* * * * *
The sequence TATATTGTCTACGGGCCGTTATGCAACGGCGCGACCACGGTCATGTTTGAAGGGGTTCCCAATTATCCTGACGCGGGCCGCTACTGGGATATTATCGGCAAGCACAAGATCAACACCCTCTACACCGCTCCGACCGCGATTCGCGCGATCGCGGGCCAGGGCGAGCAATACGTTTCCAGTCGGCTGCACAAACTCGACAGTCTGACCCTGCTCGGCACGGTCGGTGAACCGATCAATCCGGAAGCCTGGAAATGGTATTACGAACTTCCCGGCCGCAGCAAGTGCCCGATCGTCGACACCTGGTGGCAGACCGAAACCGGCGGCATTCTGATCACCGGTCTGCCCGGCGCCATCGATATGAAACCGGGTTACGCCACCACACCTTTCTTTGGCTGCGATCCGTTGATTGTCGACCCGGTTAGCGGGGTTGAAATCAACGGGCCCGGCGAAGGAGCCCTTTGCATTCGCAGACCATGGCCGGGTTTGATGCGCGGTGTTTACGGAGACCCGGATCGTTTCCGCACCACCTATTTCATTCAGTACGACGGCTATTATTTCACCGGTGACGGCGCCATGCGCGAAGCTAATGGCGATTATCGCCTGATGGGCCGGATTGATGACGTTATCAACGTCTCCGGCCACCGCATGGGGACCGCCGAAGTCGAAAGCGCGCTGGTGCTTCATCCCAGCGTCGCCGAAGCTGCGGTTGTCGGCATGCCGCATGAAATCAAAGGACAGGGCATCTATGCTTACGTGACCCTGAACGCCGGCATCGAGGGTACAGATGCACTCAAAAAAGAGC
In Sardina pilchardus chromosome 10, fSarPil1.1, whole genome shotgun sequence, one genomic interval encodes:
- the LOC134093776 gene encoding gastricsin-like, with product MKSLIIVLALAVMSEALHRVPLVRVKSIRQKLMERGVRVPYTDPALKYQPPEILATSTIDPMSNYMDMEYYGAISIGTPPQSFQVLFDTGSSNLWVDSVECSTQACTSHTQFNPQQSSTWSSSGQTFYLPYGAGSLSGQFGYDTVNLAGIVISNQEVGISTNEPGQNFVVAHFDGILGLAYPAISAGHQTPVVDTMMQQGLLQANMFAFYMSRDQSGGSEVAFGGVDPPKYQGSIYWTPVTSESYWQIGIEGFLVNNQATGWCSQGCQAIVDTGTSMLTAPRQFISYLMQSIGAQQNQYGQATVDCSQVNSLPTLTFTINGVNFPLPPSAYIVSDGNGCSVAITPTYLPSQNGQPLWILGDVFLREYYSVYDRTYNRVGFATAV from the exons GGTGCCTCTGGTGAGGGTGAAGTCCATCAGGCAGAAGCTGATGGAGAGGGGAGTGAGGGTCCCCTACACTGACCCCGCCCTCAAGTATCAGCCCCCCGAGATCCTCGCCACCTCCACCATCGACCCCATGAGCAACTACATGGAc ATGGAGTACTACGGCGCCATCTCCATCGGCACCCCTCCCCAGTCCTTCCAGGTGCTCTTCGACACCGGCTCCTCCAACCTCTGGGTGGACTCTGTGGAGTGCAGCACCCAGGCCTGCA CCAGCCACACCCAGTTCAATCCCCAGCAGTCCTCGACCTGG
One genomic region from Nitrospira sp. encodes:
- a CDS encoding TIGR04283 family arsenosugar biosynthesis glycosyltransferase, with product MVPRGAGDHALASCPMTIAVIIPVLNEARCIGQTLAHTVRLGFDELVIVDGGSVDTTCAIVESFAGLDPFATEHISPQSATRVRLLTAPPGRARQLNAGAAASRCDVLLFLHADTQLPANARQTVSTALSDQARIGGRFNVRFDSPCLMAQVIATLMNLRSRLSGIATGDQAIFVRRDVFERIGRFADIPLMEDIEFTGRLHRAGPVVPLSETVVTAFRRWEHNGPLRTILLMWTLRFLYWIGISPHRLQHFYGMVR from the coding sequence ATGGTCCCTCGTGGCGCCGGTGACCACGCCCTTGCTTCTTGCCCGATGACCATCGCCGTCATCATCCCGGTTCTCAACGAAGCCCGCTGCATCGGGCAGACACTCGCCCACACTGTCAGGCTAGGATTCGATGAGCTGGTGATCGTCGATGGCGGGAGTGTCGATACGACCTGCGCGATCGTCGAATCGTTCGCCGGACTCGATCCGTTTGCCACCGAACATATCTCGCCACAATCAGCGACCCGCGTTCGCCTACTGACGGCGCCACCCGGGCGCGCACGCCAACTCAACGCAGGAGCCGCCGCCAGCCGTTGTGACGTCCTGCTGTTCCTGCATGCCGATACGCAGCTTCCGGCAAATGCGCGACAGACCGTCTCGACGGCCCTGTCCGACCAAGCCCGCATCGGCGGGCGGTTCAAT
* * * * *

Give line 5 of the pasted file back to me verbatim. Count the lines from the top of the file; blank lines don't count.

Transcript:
- a CDS encoding TIGR04283 family arsenosugar biosynthesis glycosyltransferase, with product MVPRGAGDHALASCPMTIAVIIPVLNEARCIGQTLAHTVRLGFDELVIVDGGSVDTTCAIVESFAGLDPFATEHISPQSATRVRLLTAPPGRARQLNAGAAASRCDVLLFLHADTQLPANARQTVSTALSDQARIGGRFNVRFDSPCLMAQVIATLMNLRSRLSGIATGDQAIFVRRDVFERIGRFADIPLMEDIEFTGRLHRAGPVVPLSETVVTAFRRWEHNGPLRTILLMWTLRFLYWIGISPHRLQHFYGMVR from the coding sequence ATGGTCCCTCGTGGCGCCGGTGACCACGCCCTTGCTTCTTGCCCGATGACCATCGCCGTCATCATCCCGGTTCTCAACGAAGCCCGCTGCATCGGGCAGACACTCGCCCACACTGTCAGGCTAGGATTCGATGAGCTGGTGATCGTCGATGGCGGGAGTGTCGATACGACCTGCGCGATCGTCGAATCGTTCGCCGGACTCGATCCGTTTGCCACCGAACATATCTCGCCACAATCAGCGACCCGCGTTCGCCTACTGACGGCGCCACCCGGGCGCGCACGCCAACTCAACGCAGGAGCCGCCGCCAGCCGTTGTGACGTCCTGCTGTTCCTGCATGCCGATACGCAGCTTCCGGCAAATGCGCGACAGACCGTCTCGACGGCCCTGTCCGACCAAGCCCGCATCGGCGGGCGGTTCAAT